Local elections 2022: Tory council leaders point finger at Johnson after losses blamed on Partygate

Local Tory leaders have called on Boris Johnson to consider his position after losses to the Lib Dems and Labour in the local elections which several blamed on Partygate and the cost of living crisis.

The Conservatives suffered a near wipeout to Labour in Cumberland, where there are three Tory MPs, as well as losing control of West Oxfordshire and Portsmouth, with the Liberal Democrats becoming the largest party.

In London, the Tories were also expected to lose their flagship Wandsworth council to Labour, as well as Barnet, and possibly even Westminster.

By 4am on Friday, with almost half of all seats in England declared, the Tories had lose about 66 seats – or one in six contested – suggesting about 250 lost overall.

However, Labour failed to make large gains in the rest of the country outside London, losing Hull council to the Lib Dems and not making huge progress in terms of seats outside the capital. Its strongest shows were in Cumberland, where it won 28 seats compared with seven for the Tories, and it was also expected to take Southampton.

But it was the Lib Dems, independents and Green party who had gained the most seats in the early hours of the morning, particularly in the south of England.

The Conservatives did not do as badly as many election experts predicted, especially after setting expectations low, with a string of backbenchers hitting the airwaves to defend Johnson in the early hours of the morning.

However, disappointed Tory council leaders said MPs should reflect on the losses and consider removing Johnson from office.

John Mallinson, Conservative leader of Carlisle city council, told the BBC that he had “lost some very good colleagues” in the Cumberland local election, and had found it “difficult to drag the debate back to local issues” while campaigning because of Partygate and the cost of living crisis.

He also criticised the “patronising” comments of George Eustice, the environment secretary, who had suggested people struggling to buy food should opt for value brands.

He added: “I think it is not just Partygate, there is the integrity issue. Basically I just don’t feel people any longer have the confidence that the prime minister can be relied upon to tell the truth.”

Asked if Conservative MPs should remove Johnson, he said: “That would be my preference, yes.”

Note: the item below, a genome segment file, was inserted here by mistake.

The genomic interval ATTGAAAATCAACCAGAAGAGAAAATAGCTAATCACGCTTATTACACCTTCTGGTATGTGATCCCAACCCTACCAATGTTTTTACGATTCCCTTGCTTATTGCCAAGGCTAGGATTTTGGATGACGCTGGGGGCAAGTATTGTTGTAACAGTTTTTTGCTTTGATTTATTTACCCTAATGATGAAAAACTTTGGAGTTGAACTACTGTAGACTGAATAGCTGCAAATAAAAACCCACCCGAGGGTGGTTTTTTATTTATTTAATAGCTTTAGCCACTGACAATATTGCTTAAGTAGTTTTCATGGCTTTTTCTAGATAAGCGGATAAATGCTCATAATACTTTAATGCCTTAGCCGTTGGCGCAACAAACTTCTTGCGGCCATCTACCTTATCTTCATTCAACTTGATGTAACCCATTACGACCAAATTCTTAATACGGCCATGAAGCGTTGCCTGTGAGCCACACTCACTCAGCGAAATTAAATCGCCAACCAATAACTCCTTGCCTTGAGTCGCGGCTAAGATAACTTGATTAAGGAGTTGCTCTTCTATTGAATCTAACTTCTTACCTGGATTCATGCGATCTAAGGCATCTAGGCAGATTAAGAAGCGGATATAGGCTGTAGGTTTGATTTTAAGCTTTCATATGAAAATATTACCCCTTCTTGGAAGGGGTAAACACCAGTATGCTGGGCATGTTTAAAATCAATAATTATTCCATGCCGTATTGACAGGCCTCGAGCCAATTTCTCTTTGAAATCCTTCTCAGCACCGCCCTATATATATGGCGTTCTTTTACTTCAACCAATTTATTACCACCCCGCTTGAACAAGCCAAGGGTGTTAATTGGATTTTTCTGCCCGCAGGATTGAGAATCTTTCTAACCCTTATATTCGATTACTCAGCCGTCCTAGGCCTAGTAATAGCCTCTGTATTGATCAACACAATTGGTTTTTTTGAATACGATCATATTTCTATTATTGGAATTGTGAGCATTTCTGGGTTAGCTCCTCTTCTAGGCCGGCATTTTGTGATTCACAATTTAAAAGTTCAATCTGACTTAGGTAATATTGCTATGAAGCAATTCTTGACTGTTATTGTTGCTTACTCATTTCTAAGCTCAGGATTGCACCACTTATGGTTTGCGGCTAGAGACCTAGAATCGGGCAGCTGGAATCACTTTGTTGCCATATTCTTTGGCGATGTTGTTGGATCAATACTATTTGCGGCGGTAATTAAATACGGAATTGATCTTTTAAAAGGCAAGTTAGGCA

The leaders of Portsmouth and Worcester councils also expressed frustration. Simon Bosher, the most senior Tory in Portsmouth, which was expected to see Lib Dem gains, said the leadership in Westminster needed to “take a good, long hard look in the mirror” to find out why he had lost four seats.

Asked if he meant the prime minister when he referred to those in power, Bosher added: “I think Boris does need to take a good, strong look in the mirror as well because I think he needs to look at those people that we have lost tonight … because those are people that are actually bearing the brunt on the doorstep of behaviour of what’s been going on in Westminster.

“There is a degree of anger and a degree of frustration” at the situation in Westminster, he said.

In Worcester, the Tory council leader, Mark Bayliss, left his count early, saying it was a bad night for his party and blamed Partygate for traditional Conservative voters staying home. The council went into no overall control, with the Tories losing a seat each to Labour, the Lib Dems and Greens.

Despite limited gains by Labour, the party pointed to 10 Brexit-voting areas where Labour gained vote share: Carlisle, Copeland, Great Grimsby, Hartlepool, Leigh, Lincoln, Southport, Thurrock, West Bromwich West and Workington.

In terms of overall vote share in England, the Tories were down 4%, Labour was down 1%, the Lib Dems up 2% and the Greens up 3% compared with the same seats when they were last up for election in 2018. Sky reported an analysis that the Tories were down 10% since the 2019 general election, with Labour showing a small lead.

“These results are confirming that the Conservatives have suffered something of a rebuff from the electorate,” said John Curtice, a professor of politics at the University of Strathclyde.

He told the BBC that the Conservatives were losing ground more in the south than the north, and that the party’s southern MPs would be worried, even though the national picture “may not look quite as bad for the Tories as expected”.

However, he also highlighted that Labour did not appear so far to be benefiting as much as they might have expected, with Lib Dems, Greens and independents taking as many wards off the Tories in the south.

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